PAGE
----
How Does Sunscreen Really Work, Anyway?

Sunscreens fall into two categories, physical and chemical, and they both work differently.
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We're well into beach season, BBQ season and just general "be outside" season. And, well, if you haven't been slathering on the SPF, you've probably already dealt with a nasty sunburn (or a few) this summer.

So clearly, you know the basics of what sunscreen works – it screens out the sun rays to prevent sunburn, duh! But what's the chemistry behind it, and the science of how it actually keeps you safe when you're outside? Read on to find out.

First, a Primer on Sunburns

The sun's painful (and harmful) side effects happen because it emits ultraviolet (UV) light rays. Those rays have a short, small wavelength that allows them to penetrate the first few layers of your skin and get into your skin cells and cause damage.

Specifically, the sun's UV rays damage your DNA, causing inflammation and genetic mutations. The inflammation triggers redness and swelling – that all-too-familiar sunburn! And the genetic mutations can, over time, increase your risk for skin cancer.

Got It – So What About Sunscreen?

So now you know the deets on what happens when you get a sunburn – so how does sunscreen actually help?

Well, it depends. There are two major types of sunscreens on the market: physical and chemical.

Physical sunscreens reflect the sun's UV rays back into the environment. Think of 'em like tiny chemical mirrors – the sun's rays bounce right off them, so they don't penetrate your skin and cause sun damage. You might see physical sunscreens labelled as "mineral sunscreens" at the drug store, and they'll have titanium dioxide or zinc oxide as their active ingredient.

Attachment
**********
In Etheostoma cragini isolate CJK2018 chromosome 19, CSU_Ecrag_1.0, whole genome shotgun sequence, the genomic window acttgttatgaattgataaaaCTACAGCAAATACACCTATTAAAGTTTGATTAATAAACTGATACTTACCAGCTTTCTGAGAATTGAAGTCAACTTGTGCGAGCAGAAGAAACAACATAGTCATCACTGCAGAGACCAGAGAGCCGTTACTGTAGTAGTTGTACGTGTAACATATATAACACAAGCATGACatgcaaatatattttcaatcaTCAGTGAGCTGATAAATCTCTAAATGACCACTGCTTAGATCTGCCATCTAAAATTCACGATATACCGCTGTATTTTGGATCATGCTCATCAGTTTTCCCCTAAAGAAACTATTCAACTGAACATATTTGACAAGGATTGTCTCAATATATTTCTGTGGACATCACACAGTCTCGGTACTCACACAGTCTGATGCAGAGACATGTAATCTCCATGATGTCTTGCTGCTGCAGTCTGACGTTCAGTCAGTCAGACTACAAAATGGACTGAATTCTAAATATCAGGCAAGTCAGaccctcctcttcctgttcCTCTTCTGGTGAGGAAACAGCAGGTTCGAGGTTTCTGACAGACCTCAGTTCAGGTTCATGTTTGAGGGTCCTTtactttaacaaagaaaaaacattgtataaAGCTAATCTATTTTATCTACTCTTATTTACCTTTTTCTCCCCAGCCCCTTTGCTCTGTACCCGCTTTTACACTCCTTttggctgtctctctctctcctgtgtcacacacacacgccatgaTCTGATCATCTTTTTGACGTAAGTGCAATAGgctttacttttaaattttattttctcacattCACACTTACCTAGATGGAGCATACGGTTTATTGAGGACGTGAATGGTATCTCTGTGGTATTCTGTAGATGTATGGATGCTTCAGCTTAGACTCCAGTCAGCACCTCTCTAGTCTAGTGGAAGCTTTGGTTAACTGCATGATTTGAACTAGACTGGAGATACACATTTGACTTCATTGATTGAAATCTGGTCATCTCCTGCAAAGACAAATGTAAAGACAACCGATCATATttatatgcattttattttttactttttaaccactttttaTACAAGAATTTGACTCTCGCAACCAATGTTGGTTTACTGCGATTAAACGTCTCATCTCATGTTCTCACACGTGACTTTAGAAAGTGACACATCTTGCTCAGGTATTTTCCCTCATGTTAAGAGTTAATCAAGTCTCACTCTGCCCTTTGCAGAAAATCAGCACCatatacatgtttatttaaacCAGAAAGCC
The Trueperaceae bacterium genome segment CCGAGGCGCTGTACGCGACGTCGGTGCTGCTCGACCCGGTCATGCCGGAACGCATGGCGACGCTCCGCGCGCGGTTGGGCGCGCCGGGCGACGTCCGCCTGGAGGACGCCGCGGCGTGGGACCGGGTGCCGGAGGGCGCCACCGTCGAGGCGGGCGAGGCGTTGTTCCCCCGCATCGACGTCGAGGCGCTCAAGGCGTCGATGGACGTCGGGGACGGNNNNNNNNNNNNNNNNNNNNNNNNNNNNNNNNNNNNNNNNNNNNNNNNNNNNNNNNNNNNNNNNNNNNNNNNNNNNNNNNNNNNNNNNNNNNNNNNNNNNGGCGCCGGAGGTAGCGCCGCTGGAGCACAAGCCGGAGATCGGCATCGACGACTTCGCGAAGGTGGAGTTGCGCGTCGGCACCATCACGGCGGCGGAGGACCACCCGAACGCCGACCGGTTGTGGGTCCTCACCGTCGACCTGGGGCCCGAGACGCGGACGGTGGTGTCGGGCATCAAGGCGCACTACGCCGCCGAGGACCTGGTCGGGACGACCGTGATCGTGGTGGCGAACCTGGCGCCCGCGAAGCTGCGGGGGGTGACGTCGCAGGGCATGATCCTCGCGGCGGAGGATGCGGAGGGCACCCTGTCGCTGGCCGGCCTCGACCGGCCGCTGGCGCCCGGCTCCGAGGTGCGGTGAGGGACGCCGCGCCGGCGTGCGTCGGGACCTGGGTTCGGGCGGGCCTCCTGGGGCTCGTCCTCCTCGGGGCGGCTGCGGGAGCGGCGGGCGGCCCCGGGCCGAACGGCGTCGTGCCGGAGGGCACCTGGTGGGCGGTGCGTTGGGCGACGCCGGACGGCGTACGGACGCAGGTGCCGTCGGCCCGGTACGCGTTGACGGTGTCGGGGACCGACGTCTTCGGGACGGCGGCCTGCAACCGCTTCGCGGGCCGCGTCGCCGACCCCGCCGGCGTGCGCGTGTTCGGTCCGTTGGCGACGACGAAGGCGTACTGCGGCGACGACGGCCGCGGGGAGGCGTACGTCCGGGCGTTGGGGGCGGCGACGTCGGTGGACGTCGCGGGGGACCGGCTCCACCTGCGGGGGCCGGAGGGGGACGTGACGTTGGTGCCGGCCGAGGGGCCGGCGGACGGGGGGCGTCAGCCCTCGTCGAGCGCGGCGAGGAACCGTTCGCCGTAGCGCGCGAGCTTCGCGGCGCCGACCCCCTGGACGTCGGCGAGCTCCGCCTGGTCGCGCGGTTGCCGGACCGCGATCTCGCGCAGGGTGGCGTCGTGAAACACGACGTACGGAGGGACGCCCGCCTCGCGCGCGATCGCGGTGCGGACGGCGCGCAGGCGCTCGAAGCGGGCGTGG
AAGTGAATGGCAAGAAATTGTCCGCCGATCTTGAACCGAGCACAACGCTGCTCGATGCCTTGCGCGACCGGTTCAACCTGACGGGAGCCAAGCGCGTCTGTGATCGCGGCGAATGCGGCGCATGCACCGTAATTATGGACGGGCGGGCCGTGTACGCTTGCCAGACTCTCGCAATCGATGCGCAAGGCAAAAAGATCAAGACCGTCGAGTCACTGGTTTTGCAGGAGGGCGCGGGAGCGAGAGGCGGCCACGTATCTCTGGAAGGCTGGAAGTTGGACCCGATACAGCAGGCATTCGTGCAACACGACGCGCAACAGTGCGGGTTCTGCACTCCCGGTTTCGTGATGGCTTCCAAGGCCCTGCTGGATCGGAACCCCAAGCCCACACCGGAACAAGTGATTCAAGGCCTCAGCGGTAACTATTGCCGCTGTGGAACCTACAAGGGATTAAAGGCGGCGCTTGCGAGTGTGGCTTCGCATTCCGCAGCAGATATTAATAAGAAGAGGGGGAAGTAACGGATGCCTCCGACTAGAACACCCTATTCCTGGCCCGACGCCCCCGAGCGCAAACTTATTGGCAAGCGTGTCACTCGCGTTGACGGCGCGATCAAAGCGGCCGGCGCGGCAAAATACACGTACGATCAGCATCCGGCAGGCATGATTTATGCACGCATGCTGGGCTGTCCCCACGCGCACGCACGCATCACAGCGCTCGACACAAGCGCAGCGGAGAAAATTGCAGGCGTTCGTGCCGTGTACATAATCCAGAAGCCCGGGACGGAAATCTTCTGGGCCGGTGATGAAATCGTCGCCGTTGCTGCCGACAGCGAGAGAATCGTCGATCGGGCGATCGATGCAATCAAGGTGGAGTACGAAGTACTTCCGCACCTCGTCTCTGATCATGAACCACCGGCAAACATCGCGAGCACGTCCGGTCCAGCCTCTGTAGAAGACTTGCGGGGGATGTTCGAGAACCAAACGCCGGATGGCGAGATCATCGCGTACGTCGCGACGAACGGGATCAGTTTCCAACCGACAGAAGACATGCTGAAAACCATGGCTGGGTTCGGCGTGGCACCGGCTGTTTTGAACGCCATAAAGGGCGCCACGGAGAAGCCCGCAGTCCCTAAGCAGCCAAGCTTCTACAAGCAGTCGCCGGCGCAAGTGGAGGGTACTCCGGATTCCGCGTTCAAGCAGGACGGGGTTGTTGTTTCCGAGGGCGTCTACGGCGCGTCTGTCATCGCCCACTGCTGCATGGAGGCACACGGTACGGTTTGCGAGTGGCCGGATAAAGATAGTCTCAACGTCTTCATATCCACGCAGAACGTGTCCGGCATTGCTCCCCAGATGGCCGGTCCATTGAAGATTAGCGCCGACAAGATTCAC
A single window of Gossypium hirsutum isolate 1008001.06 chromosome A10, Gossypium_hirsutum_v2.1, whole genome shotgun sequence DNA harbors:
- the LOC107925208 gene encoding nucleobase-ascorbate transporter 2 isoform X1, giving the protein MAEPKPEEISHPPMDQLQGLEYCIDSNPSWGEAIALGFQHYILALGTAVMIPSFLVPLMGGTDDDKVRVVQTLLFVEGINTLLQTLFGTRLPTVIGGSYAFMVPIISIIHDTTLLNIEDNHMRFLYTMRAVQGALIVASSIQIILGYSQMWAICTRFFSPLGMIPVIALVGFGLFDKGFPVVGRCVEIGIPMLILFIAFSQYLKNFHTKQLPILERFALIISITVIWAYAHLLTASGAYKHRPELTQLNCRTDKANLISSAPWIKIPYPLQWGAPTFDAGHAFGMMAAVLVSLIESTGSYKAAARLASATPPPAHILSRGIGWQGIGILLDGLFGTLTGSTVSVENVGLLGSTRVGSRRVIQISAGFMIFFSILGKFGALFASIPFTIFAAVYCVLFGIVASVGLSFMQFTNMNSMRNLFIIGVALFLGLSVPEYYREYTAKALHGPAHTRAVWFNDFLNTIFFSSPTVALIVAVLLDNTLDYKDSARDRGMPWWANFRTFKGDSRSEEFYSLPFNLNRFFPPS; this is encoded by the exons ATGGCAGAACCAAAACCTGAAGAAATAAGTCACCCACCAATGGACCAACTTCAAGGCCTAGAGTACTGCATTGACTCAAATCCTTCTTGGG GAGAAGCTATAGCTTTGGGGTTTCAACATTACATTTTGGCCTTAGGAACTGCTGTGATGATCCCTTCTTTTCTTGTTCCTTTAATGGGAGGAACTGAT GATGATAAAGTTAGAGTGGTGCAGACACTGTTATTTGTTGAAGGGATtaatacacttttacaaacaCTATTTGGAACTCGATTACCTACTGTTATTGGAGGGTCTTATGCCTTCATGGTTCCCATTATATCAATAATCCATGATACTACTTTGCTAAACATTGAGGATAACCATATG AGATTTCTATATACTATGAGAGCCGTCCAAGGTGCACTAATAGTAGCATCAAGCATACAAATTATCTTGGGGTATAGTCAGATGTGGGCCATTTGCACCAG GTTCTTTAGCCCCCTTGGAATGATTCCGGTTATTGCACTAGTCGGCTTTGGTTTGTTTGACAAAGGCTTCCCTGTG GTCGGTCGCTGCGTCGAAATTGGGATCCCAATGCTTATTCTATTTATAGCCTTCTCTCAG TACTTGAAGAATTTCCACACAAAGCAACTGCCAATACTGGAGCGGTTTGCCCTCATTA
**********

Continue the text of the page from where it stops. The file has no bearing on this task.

Chemical sunscreens are a little different. They contain chemicals that absorb the UV light. Think of 'em like little chemical sponges that take up the UV rays before they penetrate your skin and cause damage. They contain active ingredients like avobenzone or oxybenzone.

What Does SPF Rating Mean?

In addition to the difference between chemical and physical sunscreens, different 'screens have different Sun Protection Factor (SPF) ratings. As Penn State News explains, the SPF rating tells you how much more protection you'd get than not wearing sunscreen at all. So slathering on some SPF 15 would allow you to stay in the sun 15 times longer without burning than not wearing sunscreen at all.

That doesn't mean the higher the SPF the better, though. SPF rating follows a logarithmic scale, which means it goes up in small increments. So SPF 30 sunscreen blocks out 97 percent of UV-B rays, while SPF 50 blocks out 98 percent.

So no need to splurge on ultra-high SPF; the Skin Cancer Foundation says any sunscreen with a rating higher than 15 should work. Just reapply frequently throughout the day – every hour or two, and after sweating or swimming – to stay safe.

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